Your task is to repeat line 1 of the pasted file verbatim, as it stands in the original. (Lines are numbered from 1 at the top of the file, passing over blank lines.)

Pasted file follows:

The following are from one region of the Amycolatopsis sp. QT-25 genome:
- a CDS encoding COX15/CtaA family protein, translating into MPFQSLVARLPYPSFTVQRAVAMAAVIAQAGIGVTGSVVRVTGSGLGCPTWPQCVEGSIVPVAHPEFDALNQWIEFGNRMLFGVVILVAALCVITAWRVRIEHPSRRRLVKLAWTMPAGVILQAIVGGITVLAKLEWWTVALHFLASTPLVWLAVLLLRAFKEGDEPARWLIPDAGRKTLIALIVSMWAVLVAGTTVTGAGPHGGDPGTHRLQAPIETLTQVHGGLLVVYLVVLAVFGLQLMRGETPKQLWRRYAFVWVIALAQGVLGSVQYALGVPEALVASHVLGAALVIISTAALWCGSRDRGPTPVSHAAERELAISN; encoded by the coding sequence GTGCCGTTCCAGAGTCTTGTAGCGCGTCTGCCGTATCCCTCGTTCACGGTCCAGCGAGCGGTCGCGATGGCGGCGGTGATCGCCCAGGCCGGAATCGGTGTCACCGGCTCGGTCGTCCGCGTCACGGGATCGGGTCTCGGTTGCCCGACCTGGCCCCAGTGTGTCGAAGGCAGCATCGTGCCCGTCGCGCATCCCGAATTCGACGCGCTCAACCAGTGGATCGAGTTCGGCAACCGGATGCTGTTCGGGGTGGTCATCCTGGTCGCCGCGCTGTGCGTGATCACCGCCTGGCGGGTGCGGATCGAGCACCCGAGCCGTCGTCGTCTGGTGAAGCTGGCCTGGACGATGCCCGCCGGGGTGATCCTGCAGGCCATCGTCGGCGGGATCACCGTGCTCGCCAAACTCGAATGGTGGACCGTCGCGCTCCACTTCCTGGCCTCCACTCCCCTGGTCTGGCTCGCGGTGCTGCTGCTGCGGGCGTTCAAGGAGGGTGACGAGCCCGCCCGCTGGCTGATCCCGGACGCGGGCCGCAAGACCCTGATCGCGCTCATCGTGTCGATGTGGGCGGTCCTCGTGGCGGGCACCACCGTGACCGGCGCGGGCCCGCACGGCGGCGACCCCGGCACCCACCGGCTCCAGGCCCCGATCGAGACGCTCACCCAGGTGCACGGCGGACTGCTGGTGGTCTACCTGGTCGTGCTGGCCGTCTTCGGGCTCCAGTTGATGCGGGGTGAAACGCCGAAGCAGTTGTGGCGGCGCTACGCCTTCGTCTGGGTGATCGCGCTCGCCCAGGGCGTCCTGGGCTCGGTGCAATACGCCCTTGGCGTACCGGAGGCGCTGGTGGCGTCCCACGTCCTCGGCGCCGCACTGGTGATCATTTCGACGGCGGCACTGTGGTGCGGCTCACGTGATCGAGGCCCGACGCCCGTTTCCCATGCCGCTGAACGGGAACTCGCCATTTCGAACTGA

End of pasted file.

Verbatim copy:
The following are from one region of the Amycolatopsis sp. QT-25 genome: